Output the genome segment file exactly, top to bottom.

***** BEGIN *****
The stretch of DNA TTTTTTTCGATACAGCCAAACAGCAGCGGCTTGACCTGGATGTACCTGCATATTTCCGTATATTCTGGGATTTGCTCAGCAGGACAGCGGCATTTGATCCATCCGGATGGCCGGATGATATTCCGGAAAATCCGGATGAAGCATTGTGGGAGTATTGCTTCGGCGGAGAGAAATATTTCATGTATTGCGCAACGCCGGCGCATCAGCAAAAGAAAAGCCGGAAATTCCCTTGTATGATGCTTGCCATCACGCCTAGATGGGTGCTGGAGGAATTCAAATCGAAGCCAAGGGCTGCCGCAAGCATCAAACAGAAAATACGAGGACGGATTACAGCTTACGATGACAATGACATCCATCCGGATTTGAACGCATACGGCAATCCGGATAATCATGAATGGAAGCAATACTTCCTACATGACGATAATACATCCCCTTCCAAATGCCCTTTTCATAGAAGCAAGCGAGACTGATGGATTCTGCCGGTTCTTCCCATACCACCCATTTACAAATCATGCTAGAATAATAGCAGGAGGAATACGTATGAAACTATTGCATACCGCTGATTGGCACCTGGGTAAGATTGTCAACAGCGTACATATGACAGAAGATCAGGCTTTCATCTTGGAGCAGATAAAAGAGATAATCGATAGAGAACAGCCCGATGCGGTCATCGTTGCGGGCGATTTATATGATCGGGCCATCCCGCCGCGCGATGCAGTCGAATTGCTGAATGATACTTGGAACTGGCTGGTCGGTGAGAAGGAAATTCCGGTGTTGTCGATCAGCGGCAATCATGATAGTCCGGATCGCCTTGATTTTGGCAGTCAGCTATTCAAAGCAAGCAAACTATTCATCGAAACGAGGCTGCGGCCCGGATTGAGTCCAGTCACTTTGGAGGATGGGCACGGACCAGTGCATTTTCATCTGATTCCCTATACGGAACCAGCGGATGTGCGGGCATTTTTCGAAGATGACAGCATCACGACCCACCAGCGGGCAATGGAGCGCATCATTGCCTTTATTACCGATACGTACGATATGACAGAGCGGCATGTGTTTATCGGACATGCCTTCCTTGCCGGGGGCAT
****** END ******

The stretch of DNA TTTTTTTCGATACAGCCAAACAGCAGCGGCTTGACCTGGATGTACCTGCATATTTCCGTATATTCTGGGATTTGCTCAGCAGGACAGCGGCATTTGATCCATCCGGATGGCCGGATGATATTCCGGAAAATCCGGATGAAGCATTGTGGGAGTATTGCTTCGGCGGAGAGAAATATTTCATGTATTGCGCAACGCCGGCGCATCAGCAAAAGAAAAGCCGGAAATTCCCTTGTATGATGCTTGCCATCACGCCTAGATGGGTGCTGGAGGAATTCAAATCGAAGCCAAGGGCTGCCGCAAGCATCAAACAGAAAATACGAGGACGGATTACAGCTTACGATGACAATGACATCCATCCGGATTTGAACGCATACGGCAATCCGGATAATCATGAATGGAAGCAATACTTCCTACATGACGATAATACATCCCCTTCCAAATGCCCTTTTCATAGAAGCAAGCGAGACTGATGGATTCTGCCGGTTCTTCCCATACCACCCATTTACAAATCATGCTAGAATAATAGCAGGAGGAATACGTATGAAACTATTGCATACCGCTGATTGGCACCTGGGTAAGATTGTCAACAGCGTACATATGACAGAAGATCAGGCTTTCATCTTGGAGCAGATAAAAGAGATAATCGATAGAGAACAGCCCGATGCGGTCATCGTTGCGGGCGATTTATATGATCGGGCCATCCCGCCGCGCGATGCAGTCGAATTGCTGAATGATACTTGGAACTGGCTGGTCGGTGAGAAGGAAATTCCGGTGTTGTCGATCAGCGGCAATCATGATAGTCCGGATCGCCTTGATTTTGGCAGTCAGCTATTCAAAGCAAGCAAACTATTCATCGAAACGAGGCTGCGGCCCGGATTGAGTCCAGTCACTTTGGAGGATGGGCACGGACCAGTGCATTTTCATCTGATTCCCTATACGGAACCAGCGGATGTGCGGGCATTTTTCGAAGATGACAGCATCACGACCCACCAGCGGGCAATGGAGCGCATCATTGCCTTTATTACCGATACGTACGATATGACAGAGCGGCATGTGTTTATCGGACATGCCTTCCTTGCCGGGGGCAT